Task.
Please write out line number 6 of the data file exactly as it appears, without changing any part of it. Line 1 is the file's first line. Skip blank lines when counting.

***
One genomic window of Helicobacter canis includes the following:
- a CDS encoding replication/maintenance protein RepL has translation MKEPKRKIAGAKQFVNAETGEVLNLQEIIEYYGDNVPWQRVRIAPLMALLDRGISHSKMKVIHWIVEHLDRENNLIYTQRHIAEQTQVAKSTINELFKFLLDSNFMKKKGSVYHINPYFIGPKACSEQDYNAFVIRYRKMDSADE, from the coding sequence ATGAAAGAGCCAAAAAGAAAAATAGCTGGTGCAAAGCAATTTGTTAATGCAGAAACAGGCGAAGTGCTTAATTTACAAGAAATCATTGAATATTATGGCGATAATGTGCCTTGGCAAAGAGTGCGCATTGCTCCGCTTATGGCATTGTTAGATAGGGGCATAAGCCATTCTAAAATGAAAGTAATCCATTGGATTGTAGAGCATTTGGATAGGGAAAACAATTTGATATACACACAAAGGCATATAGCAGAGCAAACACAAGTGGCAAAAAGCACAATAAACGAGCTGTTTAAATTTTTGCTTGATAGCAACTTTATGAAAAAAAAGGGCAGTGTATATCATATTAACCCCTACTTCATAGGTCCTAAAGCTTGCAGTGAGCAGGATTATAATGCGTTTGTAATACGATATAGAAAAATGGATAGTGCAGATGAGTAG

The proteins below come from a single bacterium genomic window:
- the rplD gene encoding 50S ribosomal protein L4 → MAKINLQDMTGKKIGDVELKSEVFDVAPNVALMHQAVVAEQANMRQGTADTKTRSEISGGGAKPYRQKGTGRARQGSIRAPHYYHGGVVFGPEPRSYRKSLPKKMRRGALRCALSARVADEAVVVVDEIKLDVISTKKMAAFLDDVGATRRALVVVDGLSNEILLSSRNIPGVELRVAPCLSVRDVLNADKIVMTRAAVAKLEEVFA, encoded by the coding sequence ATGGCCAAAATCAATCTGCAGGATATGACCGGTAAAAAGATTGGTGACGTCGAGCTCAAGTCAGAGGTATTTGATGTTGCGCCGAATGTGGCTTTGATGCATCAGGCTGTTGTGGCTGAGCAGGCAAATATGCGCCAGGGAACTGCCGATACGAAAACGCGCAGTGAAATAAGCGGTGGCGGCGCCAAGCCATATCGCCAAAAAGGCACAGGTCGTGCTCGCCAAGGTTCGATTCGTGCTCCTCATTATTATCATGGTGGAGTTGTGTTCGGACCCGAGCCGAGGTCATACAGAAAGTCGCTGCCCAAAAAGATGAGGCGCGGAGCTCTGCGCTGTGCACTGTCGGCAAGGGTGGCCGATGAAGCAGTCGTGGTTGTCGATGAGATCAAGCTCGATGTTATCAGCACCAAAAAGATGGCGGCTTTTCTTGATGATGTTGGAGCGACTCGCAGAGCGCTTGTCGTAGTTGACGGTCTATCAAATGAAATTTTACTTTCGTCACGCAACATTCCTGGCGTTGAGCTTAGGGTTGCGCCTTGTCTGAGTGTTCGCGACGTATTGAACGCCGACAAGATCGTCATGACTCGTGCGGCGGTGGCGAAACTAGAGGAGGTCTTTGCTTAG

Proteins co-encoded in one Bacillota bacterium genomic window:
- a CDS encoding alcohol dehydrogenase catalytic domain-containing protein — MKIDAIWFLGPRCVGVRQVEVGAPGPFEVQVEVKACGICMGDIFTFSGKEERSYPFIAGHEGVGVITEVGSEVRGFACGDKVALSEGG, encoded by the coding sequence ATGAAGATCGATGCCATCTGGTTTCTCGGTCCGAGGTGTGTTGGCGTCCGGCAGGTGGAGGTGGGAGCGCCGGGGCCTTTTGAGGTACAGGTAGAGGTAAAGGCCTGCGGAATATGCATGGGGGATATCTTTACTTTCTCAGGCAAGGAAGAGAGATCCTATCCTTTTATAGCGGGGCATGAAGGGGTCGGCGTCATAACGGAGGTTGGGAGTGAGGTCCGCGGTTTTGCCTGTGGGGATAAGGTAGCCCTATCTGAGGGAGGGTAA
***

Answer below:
- a CDS encoding alcohol dehydrogenase catalytic domain-containing protein — MKIDAIWFLGPRCVGVRQVEVGAPGPFEVQVEVKACGICMGDIFTFSGKEERSYPFIAGHEGVGVITEVGSEVRGFACGDKVALSEGG, encoded by the coding sequence ATGAAGATCGATGCCATCTGGTTTCTCGGTCCGAGGTGTGTTGGCGTCCGGCAGGTGGAGGTGGGAGCGCCGGGGCCTTTTGAGGTACAGGTAGAGGTAAAGGCCTGCGGAATATGCATGGGGGATATCTTTACTTTCTCAGGCAAGGAAGAGAGATCCTATCCTTTTATAGCGGGGCATGAAGGGGTCGGCGTCATAACGGAGGTTGGGAGTGAGGTCCGCGGTTTTGCCTGTGGGGATAAGGTAGCCCTATCTGAGGGAGGGTAA